This month we hosted a round table discussion led by Carlos Herrera, who chatted with us about how to write scientific papers. We all have the task to communicate our results and the truth is that, even if theory of writing seems easy, the first time we face it, it is not.
Carlos told us that the first thing we need before start writing is a story. It could be something new that we discovered, something that no one did before or something that changes a view or a paradigm. You may describe it, broadcast it and it must be verifiable.
Everything started four centuries ago, in 1665, with the publication “Philosophical Transactions of the Royal Society“. For instance, Leeuwenhoek or Darwin used to publish there. And the aim has always been the same, communicate your story. What has changed is how, where, the style, the trend, etc. all of these things are secondary but also important.
When we have our story, the first thing before starting to write is having a clear idea of what are we going to say. If you don’t, a good advice is to read, read a lot of everything! Even of those papers that are opposite to yours because they will set your brain on fire. It’s common to have good ideas while reading or when we’re doing research, never waste this enlightenment! Write it down wherever you want, a notebook, on the edge of a sheet,… but if you don’t you’ll lose it and never will come back!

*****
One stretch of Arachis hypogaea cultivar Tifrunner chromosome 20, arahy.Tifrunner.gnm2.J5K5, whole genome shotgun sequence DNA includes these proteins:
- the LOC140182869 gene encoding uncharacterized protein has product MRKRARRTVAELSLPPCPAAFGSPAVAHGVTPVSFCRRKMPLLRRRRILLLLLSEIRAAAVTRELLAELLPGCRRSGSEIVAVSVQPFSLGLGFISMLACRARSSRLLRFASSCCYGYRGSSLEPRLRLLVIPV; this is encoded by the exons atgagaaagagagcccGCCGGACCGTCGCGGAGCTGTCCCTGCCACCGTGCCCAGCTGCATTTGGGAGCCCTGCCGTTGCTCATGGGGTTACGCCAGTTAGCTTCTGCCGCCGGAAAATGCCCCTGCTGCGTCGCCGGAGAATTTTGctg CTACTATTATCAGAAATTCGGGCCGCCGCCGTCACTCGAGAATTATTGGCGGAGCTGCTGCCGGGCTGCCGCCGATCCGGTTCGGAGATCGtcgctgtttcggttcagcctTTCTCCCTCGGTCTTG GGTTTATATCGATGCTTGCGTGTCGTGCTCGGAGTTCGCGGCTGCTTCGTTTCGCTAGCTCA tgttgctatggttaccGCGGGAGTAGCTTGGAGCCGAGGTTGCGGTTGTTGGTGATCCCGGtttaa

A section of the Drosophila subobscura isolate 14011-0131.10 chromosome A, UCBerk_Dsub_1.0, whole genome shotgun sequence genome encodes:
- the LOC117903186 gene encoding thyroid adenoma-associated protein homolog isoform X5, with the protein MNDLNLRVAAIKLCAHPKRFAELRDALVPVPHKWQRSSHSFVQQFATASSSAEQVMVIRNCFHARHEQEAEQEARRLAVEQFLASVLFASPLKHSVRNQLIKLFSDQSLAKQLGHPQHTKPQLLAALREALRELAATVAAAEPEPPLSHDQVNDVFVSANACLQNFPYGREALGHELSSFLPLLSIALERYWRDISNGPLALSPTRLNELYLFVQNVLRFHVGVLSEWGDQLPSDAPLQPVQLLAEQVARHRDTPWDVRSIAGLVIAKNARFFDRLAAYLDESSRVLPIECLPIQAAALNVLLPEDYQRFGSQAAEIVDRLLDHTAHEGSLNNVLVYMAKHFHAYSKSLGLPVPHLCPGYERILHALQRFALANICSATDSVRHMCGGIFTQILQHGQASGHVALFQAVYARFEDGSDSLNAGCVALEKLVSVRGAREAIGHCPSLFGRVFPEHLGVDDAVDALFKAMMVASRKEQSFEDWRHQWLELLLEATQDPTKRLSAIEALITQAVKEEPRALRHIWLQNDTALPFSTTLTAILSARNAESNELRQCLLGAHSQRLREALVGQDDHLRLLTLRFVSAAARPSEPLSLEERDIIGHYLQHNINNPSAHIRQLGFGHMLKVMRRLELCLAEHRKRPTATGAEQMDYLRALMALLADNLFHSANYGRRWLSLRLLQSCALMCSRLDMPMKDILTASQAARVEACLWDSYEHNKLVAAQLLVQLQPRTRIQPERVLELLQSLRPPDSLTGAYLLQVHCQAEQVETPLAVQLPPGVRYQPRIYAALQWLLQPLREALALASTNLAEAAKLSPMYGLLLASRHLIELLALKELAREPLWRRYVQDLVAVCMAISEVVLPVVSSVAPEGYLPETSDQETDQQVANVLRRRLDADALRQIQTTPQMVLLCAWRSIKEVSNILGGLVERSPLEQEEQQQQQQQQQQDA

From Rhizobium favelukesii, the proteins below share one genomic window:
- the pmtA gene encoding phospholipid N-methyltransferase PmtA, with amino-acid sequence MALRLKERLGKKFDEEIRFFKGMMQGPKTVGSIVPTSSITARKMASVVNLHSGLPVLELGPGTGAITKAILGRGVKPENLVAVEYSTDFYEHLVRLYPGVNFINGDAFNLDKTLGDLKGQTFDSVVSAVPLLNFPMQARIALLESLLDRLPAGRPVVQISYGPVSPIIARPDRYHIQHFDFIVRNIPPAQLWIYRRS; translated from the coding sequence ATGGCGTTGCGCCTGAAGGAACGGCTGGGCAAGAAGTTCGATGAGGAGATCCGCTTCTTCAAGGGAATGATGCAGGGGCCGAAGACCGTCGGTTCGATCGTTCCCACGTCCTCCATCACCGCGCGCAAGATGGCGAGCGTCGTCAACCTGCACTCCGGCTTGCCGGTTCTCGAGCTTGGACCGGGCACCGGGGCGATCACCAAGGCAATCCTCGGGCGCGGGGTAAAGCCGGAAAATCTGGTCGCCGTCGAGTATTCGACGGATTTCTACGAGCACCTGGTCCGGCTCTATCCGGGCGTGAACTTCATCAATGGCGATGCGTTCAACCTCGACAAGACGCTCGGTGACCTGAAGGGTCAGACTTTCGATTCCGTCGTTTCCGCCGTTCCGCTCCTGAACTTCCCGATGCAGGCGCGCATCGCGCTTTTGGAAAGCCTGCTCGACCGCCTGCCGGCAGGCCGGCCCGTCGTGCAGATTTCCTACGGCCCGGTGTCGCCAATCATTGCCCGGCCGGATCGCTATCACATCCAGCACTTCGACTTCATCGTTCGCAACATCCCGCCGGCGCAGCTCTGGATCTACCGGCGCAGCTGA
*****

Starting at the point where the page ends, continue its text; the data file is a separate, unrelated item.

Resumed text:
A good headache is the introduction – How to give the exact importance to our work? We don’t want to be pretentious and neither underestimate it. However, when starting to write this is difficult to know, so a good thing to take into account is to choose our publication thinking of our public and then decide how to write or ask for advice to our supervisors. Publishing in journals you read will be a sure shot too, as you may like the contents in them.
Another problem is to decide which ideas should be included in the introduction and discussion sections. Carlos advised us that if you hesitate, it must go on the discussion. What’s more, it is useful to do so, because later you can connect introduction and discussion by these points. Remember, in a common paper, an introduction should never have more than three pages. So all that excess could go in the discussion! If you don’t know how to start the discussion, mention those points from the introduction.
Finally, Carlos commented some common errors in PhD students. We usually fail to put things in a logical order (I must admit I did it today) and we don’t connect a chain of structured ideas. We also tend to concentrate only in one hypothesis but we have to strive to be the devil’s advocate! All the alternatives hypothesis we are able to think about might be recorded in the discussion, an ounce of prevention is worth a pound of cure!